Decide what the consequences will be if the addict still refuses to get help after the intervention. Often, these consequences will involve the addict losing benefits that they have been given. The team must agree among themselves that they will remain firm about these consequences. Empty threats will do more harm than good.


With a clear understanding of how to do a drug intervention, each member of the team should write out what they plan to say to the addict and practice it with other members of the team. Try to avoid being long-winded. By being clear and concise, the message of loving support for the addict will be very powerful. While it is important to make clear to the addict how their behavior is hurting the people they love, it’s important to avoid giving them a guilt trip. The focus should be on the team member’s care and concern for the addict and should make it clear how the addict’s behavior has caused them harm. Many addicts convince themselves that they’re not hurting anyone but themselves, so it is important that they learn how they are hurting others. Think of it as a kind of “dry run” or final rehearsal.


Do the actual intervention. Now that the team has learned how to do an intervention and properly prepared the meeting, it’s go time. Arrange with the addict to meet them at a specific place and time. Each team member will share what they have planned to say to the addict about the hurt they have endured and what they want the addict to do for themselves. It is helpful if the team uses open and caring body language. Be supportive, not judgmental. Sitting with arms crossed, eyes looking down or at other parts of the room communicate a closed attitude or lack of real interest. Persons with whom the addict has the closest relationship should speak first. The addict must decide on the spot how they will respond to the request for treatment. If they accept, then they should be taken directly to the treatment facility. If they reject treatment, then the consequences must be put into effect immediately.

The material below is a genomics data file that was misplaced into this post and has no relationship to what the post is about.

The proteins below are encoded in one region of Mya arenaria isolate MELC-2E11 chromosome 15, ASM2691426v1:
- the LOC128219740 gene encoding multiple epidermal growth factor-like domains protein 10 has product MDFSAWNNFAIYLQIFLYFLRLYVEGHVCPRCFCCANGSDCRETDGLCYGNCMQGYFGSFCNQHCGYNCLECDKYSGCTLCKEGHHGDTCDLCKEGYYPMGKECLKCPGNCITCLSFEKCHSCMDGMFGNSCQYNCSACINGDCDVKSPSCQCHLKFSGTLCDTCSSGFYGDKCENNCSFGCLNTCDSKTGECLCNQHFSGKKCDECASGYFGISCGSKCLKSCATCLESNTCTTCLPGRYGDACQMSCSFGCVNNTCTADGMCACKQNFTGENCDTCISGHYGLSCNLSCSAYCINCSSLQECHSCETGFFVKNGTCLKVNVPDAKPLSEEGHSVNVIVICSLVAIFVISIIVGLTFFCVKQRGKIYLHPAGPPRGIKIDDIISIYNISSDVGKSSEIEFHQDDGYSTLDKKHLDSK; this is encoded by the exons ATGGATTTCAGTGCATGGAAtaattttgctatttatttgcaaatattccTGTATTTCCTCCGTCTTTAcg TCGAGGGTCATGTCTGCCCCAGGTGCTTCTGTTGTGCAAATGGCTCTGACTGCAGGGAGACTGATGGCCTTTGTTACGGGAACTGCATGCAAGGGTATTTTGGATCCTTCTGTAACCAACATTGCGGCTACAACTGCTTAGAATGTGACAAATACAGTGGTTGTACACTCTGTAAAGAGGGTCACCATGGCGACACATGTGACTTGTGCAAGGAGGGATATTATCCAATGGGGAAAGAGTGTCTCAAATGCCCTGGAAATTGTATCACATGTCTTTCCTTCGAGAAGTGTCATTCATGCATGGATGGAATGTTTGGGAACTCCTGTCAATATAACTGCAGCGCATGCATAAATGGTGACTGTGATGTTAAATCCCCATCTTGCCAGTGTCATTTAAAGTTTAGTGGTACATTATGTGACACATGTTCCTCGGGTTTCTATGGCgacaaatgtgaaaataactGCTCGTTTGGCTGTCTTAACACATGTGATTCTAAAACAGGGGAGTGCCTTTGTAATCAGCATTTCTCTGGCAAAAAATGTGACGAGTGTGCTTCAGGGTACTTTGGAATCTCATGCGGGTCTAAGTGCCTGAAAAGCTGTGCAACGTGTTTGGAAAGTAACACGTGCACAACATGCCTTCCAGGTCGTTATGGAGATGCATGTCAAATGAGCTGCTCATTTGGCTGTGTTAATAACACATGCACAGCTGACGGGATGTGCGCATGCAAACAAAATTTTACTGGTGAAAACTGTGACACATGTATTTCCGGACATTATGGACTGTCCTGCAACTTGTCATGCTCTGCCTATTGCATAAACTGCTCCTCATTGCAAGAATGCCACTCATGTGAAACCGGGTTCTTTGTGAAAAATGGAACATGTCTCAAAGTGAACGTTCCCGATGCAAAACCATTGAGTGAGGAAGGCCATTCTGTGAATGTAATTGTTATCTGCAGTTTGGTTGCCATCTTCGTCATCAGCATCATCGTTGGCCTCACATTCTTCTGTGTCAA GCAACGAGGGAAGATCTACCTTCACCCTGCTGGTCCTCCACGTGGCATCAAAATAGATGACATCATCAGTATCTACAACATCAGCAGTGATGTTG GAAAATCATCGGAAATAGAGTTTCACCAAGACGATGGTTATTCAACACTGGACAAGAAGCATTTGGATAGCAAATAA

Those closest to the addict should be prepared to support the addict during and after treatment. This may involve attending counseling sessions or self-help groups with the addict.


If the addict rejects treatment after the drug intervention, don’t start to think that it was a failure. Don’t start to believe that you didn’t know enough about how to do an intervention. Keep expressing your love and concern to the addict and continue to urge them to get treatment. One rejection of treatment does not mean there is no hope. After days or weeks, the addict may decide that they really do need treatment.


Getting an Addict Into Treatment

Addiction is a progressive disease. It will not get better on its own and the addict will continue to get worse and worse. Most of the time, promises, threats and pleading will not convince the addict to get treatment. That’s where an intervention comes in. While it is a difficult process, it may be the best hope for the future of the addict. With careful planning, an intervention may be just the push needed to get the addict into treatment. It won’t be easy, but it will be worth it.


Additional References: Mayo